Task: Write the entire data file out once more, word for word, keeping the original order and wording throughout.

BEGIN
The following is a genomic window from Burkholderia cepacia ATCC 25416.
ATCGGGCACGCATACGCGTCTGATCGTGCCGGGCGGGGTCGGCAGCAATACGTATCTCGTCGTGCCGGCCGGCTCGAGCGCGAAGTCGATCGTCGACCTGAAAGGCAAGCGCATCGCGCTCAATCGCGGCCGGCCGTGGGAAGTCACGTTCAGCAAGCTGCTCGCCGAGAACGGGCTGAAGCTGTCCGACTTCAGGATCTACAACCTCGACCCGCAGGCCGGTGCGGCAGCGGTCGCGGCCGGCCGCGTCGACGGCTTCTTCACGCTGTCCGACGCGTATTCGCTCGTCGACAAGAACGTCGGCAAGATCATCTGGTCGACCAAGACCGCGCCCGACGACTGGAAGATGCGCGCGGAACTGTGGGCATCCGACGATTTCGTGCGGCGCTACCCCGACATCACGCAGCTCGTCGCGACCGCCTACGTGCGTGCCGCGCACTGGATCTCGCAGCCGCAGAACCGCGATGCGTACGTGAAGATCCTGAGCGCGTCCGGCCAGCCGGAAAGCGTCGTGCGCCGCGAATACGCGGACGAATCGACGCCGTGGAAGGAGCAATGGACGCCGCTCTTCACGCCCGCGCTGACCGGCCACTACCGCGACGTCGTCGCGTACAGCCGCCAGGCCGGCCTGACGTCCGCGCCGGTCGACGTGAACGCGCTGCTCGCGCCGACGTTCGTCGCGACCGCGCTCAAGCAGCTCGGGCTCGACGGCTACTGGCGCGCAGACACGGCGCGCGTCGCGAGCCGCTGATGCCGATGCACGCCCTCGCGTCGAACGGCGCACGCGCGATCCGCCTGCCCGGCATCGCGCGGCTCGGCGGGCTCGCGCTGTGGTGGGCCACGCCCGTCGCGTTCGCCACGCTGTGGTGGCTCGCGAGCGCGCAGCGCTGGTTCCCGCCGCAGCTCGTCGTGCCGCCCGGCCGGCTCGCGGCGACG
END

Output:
The following is a genomic window from Burkholderia cepacia ATCC 25416.
ATCGGGCACGCATACGCGTCTGATCGTGCCGGGCGGGGTCGGCAGCAATACGTATCTCGTCGTGCCGGCCGGCTCGAGCGCGAAGTCGATCGTCGACCTGAAAGGCAAGCGCATCGCGCTCAATCGCGGCCGGCCGTGGGAAGTCACGTTCAGCAAGCTGCTCGCCGAGAACGGGCTGAAGCTGTCCGACTTCAGGATCTACAACCTCGACCCGCAGGCCGGTGCGGCAGCGGTCGCGGCCGGCCGCGTCGACGGCTTCTTCACGCTGTCCGACGCGTATTCGCTCGTCGACAAGAACGTCGGCAAGATCATCTGGTCGACCAAGACCGCGCCCGACGACTGGAAGATGCGCGCGGAACTGTGGGCATCCGACGATTTCGTGCGGCGCTACCCCGACATCACGCAGCTCGTCGCGACCGCCTACGTGCGTGCCGCGCACTGGATCTCGCAGCCGCAGAACCGCGATGCGTACGTGAAGATCCTGAGCGCGTCCGGCCAGCCGGAAAGCGTCGTGCGCCGCGAATACGCGGACGAATCGACGCCGTGGAAGGAGCAATGGACGCCGCTCTTCACGCCCGCGCTGACCGGCCACTACCGCGACGTCGTCGCGTACAGCCGCCAGGCCGGCCTGACGTCCGCGCCGGTCGACGTGAACGCGCTGCTCGCGCCGACGTTCGTCGCGACCGCGCTCAAGCAGCTCGGGCTCGACGGCTACTGGCGCGCAGACACGGCGCGCGTCGCGAGCCGCTGATGCCGATGCACGCCCTCGCGTCGAACGGCGCACGCGCGATCCGCCTGCCCGGCATCGCGCGGCTCGGCGGGCTCGCGCTGTGGTGGGCCACGCCCGTCGCGTTCGCCACGCTGTGGTGGCTCGCGAGCGCGCAGCGCTGGTTCCCGCCGCAGCTCGTCGTGCCGCCCGGCCGGCTCGCGGCGACG